Essentials and Nonessentials
Knowing the difference between what is essential to the Christian faith and nonessential, or what we must demand agreement upon and what we can agree to disagree upon, is, well, essential to the Christian faith. The Christian faith is not some manmade philosophy that changes over time with the ever-changing whims of men. Man is like the grass of the field, but the word of God endures forever (Psalm 119). And do not be fooled by those deceivers who will say that as man’s knowledge grows about the world that our understanding of Sacred Scripture must grow with it, for this is simply another way of changing what the Bible says to justify our sinful desires.
Thus, in the Church there are doctrinal and moral teachings to which we must cling, and matters over which we may disagree. Matters essential would include the doctrine of the Trinity, that Christ was and is fully human and divine, was virginally conceived, that he rose bodily from the grave and will return again, the substitutionary atonement, salvation by grace through faith, the person and work of the Holy Spirit in regeneration, the inspiration and infallibility of Scripture, and that all of this was according to the plan of the Father out of love for His people – these doctrines the Church has always accepted. Along with these are moral laws that express the very heart of God, such as the Ten Commandments, love of God and neighbor, and the necessity of pursuing godliness in the Christian life. We may disagree as to mode of baptism, our several understandings of the Lord’s Supper, or whether one should send their kids to a Christian school, public school, or homeschool. There are matters of doctrine over which honest men disagree that do not compromise the faith, and other matters of mere prudence.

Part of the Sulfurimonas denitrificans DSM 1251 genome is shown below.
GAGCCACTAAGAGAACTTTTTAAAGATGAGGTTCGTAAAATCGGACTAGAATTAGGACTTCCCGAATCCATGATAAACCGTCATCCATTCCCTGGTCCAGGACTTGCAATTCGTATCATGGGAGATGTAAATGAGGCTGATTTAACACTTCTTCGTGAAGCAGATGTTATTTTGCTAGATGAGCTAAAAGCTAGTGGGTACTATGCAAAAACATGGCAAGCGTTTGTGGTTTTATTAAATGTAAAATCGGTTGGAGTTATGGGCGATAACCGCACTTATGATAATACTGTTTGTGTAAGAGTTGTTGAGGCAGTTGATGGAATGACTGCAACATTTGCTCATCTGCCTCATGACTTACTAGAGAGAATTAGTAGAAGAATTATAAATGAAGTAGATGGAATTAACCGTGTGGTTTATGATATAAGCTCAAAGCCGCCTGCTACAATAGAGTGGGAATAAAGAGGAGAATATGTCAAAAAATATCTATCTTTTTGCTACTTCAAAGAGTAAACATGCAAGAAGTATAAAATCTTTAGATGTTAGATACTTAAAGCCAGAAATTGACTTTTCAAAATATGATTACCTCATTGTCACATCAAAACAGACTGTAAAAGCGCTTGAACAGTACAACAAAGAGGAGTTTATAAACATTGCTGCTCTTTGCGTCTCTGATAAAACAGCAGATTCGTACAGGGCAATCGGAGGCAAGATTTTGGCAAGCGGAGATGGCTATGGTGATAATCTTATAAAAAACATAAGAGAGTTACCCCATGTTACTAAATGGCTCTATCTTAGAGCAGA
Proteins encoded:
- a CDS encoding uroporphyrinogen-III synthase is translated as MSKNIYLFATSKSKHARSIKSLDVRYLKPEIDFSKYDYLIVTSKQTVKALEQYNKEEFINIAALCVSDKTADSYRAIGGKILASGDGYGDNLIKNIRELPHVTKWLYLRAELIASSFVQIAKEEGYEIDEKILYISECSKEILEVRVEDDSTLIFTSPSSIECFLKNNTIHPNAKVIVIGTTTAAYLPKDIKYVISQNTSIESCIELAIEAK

So to our passage: Why would Paul circumcise Timothy while at the same time delivering the decision of the recent council (Acts 15:1-35) that circumcision was not necessary for salvation? And the answer is to not give offense to his Jewish listeners. If someone said to Paul: “You must be circumcised to be saved,” Paul saw that as compromising salvation by grace through faith and was ready to go to war (see his Letter to the Galatians). But if circumcising Timothy would open a door to witness to Jews who would not listen otherwise, then Paul and Timothy were willing to do what was necessary to open that door, as long as there were no sin in it. In other words, we see here in Scripture an excellent example of distinguishing between essentials and nonessentials. And this is becoming increasingly important in an uncompromising and intolerant pagan society.